[Date Prev][Date Next][Thread Prev][Thread Next][Date Index][Thread Index]

RE: Some thoughts from the darker shadows of Earth Day, and a challenge to the P2 community

But what you just described is P2, so what's the point of Zero Waste?

-----Original Message-----
From: Gary Liss [mailto:gary@garyliss.com] 
Sent: Friday, May 02, 2008 10:02 AM
To: Callahan, Mike; Liss Gary; Butner, R Scott; p2tech@great-lakes.net
Subject: Re: Some thoughts from the darker shadows of Earth Day, and a
challenge to the P2 community

Zero Waste doesn't mean there will be NO WASTE created.  It means that all
efforts will be first be made to design waste out of the system.  Then set up
systems to takeback products and packages for reuse, then recycle or compost
the rest.  GRRN calls for Zero Waste, or Darn Close.  Businesses that have
diverted over 90% of their wastes from landfills and incinerators.  Thousands
of businesses have documented that they have already done that, and saved
money at the same time.  That's not zealousness - it's hard cold cash.


Sent via BlackBerry by AT&T

-----Original Message-----
From: "Callahan, Mike" <Mike.Callahan@jacobs.com>

Date: Fri, 2 May 2008 09:53:14 
To:"Gary Liss" <gary@garyliss.com>,"Butner, R Scott" <scott.butner@pnl.gov>,
Subject: RE: Some thoughts from the darker shadows of Earth Day, and a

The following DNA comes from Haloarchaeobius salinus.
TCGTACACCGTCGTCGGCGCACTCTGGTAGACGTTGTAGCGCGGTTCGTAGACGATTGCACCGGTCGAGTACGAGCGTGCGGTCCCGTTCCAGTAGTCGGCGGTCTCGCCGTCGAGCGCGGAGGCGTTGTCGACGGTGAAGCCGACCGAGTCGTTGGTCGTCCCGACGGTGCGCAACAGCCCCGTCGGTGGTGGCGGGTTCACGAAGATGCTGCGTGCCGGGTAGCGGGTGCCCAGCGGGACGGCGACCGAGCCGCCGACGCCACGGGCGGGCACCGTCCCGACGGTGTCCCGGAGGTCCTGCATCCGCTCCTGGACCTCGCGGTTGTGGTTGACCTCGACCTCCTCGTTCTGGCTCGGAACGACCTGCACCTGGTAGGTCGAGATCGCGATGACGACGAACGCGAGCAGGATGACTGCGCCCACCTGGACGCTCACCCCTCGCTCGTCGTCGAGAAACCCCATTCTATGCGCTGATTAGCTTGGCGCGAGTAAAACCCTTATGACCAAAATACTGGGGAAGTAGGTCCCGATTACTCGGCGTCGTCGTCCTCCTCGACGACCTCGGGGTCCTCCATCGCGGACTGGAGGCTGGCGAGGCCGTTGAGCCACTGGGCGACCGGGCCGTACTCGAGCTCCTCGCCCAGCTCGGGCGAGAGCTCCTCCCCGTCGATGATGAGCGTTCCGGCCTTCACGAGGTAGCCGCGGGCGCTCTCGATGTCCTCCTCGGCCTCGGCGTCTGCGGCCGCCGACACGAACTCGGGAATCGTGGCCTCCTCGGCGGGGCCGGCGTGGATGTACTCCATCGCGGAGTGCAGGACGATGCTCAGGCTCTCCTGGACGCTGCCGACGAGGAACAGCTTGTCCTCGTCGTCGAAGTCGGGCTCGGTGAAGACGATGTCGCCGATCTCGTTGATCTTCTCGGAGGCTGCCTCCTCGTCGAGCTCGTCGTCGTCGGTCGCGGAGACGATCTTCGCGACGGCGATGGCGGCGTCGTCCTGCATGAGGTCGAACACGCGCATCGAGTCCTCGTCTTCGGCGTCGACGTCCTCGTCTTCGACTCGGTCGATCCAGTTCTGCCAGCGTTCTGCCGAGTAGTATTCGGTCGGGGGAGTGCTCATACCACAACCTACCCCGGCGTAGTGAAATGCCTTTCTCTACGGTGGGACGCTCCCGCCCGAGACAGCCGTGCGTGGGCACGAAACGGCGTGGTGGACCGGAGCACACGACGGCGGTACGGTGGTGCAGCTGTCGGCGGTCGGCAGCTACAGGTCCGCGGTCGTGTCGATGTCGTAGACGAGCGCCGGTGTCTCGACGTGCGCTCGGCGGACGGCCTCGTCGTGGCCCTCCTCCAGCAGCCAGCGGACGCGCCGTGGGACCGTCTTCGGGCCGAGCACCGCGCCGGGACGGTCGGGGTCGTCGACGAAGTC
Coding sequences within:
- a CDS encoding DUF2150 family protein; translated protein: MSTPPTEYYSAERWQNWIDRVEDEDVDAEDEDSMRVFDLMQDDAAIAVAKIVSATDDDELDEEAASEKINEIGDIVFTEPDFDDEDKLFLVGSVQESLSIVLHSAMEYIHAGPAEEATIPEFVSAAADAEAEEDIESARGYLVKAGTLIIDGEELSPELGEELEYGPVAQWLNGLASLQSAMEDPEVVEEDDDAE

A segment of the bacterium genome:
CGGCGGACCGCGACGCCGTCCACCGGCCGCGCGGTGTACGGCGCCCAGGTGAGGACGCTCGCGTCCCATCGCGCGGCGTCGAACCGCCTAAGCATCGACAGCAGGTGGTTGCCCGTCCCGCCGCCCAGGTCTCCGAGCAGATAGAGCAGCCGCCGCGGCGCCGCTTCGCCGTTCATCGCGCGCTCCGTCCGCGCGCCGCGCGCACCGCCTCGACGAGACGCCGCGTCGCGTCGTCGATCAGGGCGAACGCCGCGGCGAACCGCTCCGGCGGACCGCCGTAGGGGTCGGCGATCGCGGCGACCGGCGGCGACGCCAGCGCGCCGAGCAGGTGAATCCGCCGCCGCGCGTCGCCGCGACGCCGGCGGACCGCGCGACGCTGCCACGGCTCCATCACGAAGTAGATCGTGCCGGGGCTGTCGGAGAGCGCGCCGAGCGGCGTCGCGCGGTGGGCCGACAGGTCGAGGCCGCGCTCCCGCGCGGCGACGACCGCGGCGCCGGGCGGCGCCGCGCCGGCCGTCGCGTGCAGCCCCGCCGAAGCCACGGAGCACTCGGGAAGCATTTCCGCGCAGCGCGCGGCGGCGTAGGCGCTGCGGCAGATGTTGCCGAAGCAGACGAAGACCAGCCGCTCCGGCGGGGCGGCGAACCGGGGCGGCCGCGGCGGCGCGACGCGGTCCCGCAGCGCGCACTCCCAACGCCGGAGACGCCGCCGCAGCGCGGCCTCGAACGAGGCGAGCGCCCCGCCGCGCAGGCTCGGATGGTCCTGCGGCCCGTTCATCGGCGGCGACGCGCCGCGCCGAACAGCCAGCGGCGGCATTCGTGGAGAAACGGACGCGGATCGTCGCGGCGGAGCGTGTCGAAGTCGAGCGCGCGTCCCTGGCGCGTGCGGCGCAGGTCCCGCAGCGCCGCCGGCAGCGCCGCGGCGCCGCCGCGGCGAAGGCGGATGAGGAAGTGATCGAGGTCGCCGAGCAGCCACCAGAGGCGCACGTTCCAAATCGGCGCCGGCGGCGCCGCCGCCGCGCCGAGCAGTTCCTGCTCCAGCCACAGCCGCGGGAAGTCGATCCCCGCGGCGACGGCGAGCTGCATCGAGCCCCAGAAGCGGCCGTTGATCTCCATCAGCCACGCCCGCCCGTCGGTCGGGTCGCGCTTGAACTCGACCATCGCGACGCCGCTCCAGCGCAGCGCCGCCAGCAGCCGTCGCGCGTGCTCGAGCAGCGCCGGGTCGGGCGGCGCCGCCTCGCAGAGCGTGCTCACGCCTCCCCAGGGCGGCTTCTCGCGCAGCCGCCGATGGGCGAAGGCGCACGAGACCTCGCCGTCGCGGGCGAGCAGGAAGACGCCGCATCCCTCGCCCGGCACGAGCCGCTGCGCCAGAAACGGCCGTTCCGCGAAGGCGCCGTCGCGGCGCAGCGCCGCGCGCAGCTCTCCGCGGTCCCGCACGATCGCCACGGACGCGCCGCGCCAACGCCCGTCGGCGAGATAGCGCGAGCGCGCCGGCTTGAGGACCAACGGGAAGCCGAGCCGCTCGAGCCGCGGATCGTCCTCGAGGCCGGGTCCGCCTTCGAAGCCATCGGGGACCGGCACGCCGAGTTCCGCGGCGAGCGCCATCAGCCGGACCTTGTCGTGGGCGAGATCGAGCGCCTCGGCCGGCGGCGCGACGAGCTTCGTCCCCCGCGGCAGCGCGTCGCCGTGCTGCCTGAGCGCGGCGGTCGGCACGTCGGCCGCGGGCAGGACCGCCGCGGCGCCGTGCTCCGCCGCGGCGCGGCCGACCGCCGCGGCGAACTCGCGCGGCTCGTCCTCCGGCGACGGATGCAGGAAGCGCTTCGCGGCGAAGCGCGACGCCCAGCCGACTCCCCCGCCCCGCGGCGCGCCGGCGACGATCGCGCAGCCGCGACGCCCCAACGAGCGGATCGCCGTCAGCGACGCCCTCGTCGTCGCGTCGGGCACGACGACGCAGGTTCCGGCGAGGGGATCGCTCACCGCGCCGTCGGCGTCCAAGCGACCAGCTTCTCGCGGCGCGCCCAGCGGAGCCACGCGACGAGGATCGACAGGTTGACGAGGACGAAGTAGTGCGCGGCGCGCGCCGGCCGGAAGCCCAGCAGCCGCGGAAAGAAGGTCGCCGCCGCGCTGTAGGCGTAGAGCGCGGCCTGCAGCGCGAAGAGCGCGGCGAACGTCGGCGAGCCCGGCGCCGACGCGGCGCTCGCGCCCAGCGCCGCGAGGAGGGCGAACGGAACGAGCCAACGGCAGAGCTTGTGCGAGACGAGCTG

challenge to the P2 community

I'll throw in my two cents since some people seem to be fixated on "Zero
Waste" and they are suggesting that P2 take a "me too, me too" position. 
Zero Waste, as a concept, is fine when you focus on a single wastestream. 
But P2 has taught us to look at the bigger picture.  There are multimedia
effects, there are trade-offs.  There's no such thing as a free lunch.  As
long as there are people, and people consume, there will be waste.  You can
reduce waste, you can even eliminate "some" waste, but there will always be
waste.  And if you think that you have a perfect example, just elevate your
view a little, expand your scope, and you will find that you have created a
new problem elsewhere. 
One major strength of P2 was in the fostering of lifecycle assessments.  It
was recognized that we live in complex systems that interact.  A simple
material substitution may solve an immediate problem for the user but result
in impacts both upstream and downstream.  Some impacts may be good, others
may be bad.  How do you balance the tradeoffs?  This field is still
struggling over issues of boundary, scope, and tradeoff issues.  No one has
come up with an easy and acceptable method because the subject is so
complex.  The only thing certain that comes out of this work is that impacts
occur regardless of the path you take.  So, do we rain on their parade by
being too practical or do we foster and promote their cause by being zealots?
-----Original Message----- 
From: owner-p2tech@great-lakes.net on behalf of Gary Liss 
Sent: Fri 5/2/2008 7:20 AM 
To: Butner, R Scott; p2tech@great-lakes.net 
Subject: Re: Some thoughts from the darker shadows of Earth Day, and a
challenge to the P2 community


Beautifully written.  I connect your dots differently though.  Add "nada",
"next steps for P2", the mirage of GREEN that is permeating the world right
now, and "Fresn" and I come up with (drum roll please): ZER0 WASTE.

It's time for the P2 network to embrace and lead the wa) to Zero Waste. 
They're doing it in Austin (see Thomas Vinson). Why not all over the country?

FTC has launched new hearings on what is GREEN.  Toyota is running ads
nationally touting Zero Eissions and Zero Waste.  It's time for P2 to clearly
support Zero Waste as the GREENEST of them all, and ask your clients and
organizations to adopt Zero Waste as a goal, and to develop plans to